It was the tech news of the day, probably of the year, and it’s January. Microsoft bought Activision and it makes us wonder what it means for Apple and its ecosystem. There are plenty of moving parts, from Apple Arcade to the users themselves, that are worth taking a close look at.

The chasm between casual games and consoles

When a buy as big as Activision-Blizzard happens, it’s important to look at the market as a whole so you don’t lose sight of it. Newzoo’s 2021 global gaming market report is a good place to start as it gives us a picture of where the industry is at.

The first thing we need to understand is that the game market (only video games, no hardware) is very heterogeneous. It has a multitude of platforms or access routes, which, as the graph shows, is divided into three large blocks: mobile, console and PC. In mobile we also have the tablet and on the PC browser games. What is clear from this graph is that mobile games will account for more than half of the total market in 2021.

Mobile is almost twice as much as consoles and more than twice as much as PC. It should also be taken into account that it is the only one of the three major platforms that is growing, at 4.4% compared to the previous year. The sale of console games fell by 8.9% and on PC it stagnated.

An App Store that dominates mobile gaming and the addition of Apple Arcade

Now that we know the distribution of the “cake” of games, it’s time to transfer it to the Apple ecosystem. The App Store billed $52.3 billion in 2021 worldwide, $37.3 billion for the Google Play Store, according to Statista. Together, they capture more than 95% of the total mobile phone market, more than half of Apple.

In other words, the Apple App Store charges 29.7% of the global video game market. It’s important here to distinguish between what the App Store charges and what Apple takes as commission, with the rest being revenue for the developers. In any case, a very important part of the total market passes through the hands of Cupertino.

Apple’s approach to gaming is the casual market, which is far more lucrative and growing than consoles or PCs.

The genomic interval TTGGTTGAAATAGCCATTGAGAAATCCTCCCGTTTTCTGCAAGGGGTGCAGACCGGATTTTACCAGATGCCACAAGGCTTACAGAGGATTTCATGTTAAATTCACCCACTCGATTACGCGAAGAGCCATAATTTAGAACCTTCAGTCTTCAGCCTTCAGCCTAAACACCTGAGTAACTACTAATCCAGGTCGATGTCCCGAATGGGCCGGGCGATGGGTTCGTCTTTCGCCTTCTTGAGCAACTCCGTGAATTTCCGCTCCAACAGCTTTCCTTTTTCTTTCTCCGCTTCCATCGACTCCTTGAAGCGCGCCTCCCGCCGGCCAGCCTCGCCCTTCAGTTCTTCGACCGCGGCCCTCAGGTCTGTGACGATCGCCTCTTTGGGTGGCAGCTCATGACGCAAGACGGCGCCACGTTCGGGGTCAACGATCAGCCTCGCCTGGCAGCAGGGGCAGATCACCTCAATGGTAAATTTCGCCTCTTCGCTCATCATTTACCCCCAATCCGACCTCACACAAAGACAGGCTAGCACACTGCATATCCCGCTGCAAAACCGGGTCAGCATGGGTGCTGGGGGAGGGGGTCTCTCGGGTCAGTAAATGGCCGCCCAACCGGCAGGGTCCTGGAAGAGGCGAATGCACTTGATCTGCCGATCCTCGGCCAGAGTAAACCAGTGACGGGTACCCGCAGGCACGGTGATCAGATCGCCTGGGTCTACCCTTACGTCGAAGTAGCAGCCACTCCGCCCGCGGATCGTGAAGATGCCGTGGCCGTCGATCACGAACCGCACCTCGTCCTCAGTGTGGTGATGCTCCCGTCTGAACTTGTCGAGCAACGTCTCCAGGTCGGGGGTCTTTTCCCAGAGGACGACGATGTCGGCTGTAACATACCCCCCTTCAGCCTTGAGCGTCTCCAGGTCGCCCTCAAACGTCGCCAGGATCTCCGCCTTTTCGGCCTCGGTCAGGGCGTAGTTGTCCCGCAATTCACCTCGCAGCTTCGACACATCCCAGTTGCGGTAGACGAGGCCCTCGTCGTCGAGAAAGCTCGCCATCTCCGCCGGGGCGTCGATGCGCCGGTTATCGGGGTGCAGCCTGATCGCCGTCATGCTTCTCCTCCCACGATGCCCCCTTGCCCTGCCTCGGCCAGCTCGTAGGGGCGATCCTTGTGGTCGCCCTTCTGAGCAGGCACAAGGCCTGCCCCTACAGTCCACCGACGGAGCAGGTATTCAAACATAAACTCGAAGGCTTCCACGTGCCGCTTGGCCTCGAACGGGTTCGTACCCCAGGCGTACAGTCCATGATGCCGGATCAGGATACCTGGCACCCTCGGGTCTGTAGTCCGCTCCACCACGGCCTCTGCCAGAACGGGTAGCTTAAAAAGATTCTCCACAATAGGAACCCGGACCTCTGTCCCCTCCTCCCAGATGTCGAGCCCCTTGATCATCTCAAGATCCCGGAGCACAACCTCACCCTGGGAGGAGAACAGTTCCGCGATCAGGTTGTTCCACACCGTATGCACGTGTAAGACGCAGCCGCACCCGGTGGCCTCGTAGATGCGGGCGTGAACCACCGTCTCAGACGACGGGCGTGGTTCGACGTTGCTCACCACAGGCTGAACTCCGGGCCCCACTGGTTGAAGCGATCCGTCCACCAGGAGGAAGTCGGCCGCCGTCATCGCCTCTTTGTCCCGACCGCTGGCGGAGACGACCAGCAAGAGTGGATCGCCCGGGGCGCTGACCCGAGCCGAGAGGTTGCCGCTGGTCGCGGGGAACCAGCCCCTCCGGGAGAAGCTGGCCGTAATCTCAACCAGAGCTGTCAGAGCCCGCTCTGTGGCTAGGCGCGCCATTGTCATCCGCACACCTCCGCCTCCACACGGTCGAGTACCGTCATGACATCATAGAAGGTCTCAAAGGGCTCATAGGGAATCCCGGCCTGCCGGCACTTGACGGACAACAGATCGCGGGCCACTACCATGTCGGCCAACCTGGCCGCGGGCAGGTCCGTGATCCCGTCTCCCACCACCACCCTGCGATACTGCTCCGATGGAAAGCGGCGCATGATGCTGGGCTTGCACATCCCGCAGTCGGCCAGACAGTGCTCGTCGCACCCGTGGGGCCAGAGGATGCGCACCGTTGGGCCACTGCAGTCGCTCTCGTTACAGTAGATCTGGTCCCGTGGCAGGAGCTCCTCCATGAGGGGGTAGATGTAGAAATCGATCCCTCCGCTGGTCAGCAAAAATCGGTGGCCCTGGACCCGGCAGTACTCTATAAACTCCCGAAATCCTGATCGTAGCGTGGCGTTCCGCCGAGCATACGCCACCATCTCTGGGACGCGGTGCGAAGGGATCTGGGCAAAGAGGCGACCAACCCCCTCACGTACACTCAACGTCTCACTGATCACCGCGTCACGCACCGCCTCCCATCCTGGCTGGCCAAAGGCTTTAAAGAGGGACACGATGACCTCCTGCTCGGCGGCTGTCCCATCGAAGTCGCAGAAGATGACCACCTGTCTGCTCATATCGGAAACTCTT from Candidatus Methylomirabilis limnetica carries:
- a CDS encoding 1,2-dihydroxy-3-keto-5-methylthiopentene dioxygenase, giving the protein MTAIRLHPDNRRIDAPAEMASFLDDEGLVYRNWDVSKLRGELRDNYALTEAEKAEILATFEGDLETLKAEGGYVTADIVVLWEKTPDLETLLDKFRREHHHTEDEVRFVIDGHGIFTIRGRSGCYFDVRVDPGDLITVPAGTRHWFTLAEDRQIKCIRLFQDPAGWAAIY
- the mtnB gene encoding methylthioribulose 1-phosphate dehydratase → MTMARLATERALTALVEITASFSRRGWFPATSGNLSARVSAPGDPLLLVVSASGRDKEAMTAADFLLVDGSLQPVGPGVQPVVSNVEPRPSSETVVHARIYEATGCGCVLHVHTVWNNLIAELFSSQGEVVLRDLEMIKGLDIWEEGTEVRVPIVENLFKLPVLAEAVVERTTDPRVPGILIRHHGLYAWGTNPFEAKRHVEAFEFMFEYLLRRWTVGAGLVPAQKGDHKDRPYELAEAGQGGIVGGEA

Given these numbers and the behavior of the market, Apple Arcade’s adjustment makes sense. Launched as a service giving access to a selection of games, it remains focused on the casual user. Games suitable for short sessions, where the iPhone allows you to play anywhere thanks to its portability and connectivity.

There’s no denying that the casual game is dominating the pie, plus it’s the fastest growing of all platforms. This has been implicitly recognized even by companies like Activision itself, as it has been quite successful with the fun Call of Duty: Mobile.

Everything indicates that Apple will continue its strategy of domination of mobile and casual games, reinforced with Apple Arcade. We don’t see any clear steps in the direction of the hardcore or console/PC market. The Apple TV strategy is content to offer the best experience on the biggest screen in the house, without entering the world of video games beyond Apple Arcade despite the rumors.

Reduced acquisition of Microsoft to users

It’s tempting to think that Apple needs to pull itself together and put in the effort and acquisitions to get console-level games onto its devices. More when we see how Microsoft will be the final owner of Digital Legends, recently acquired by Activision. Recall that Digital Legends is a Spanish studio located in Barcelona that attended the presentation of the launch of the App Store in 2008, with Steve Jobs.

For users, there should be no short-term changes. The purchase must still pass the approval of the authorities. But it’s predictable that Microsoft will decide to prioritize titles that bolster its Game Pass.

Even if it would have its good side: being able to play from Safari or any browser on an iPhone, iPad or Mac, this is precisely the path that Apple offers to developers who do not wish to adapt their streaming game services to the App Store. Much like Epic will with Fortnite and GeForce NOW in late January.

Apple continues to view the hardcore gamer market as a niche where little can be done. And it’s content to push the casual market forward, while Microsoft and others explore cloud services.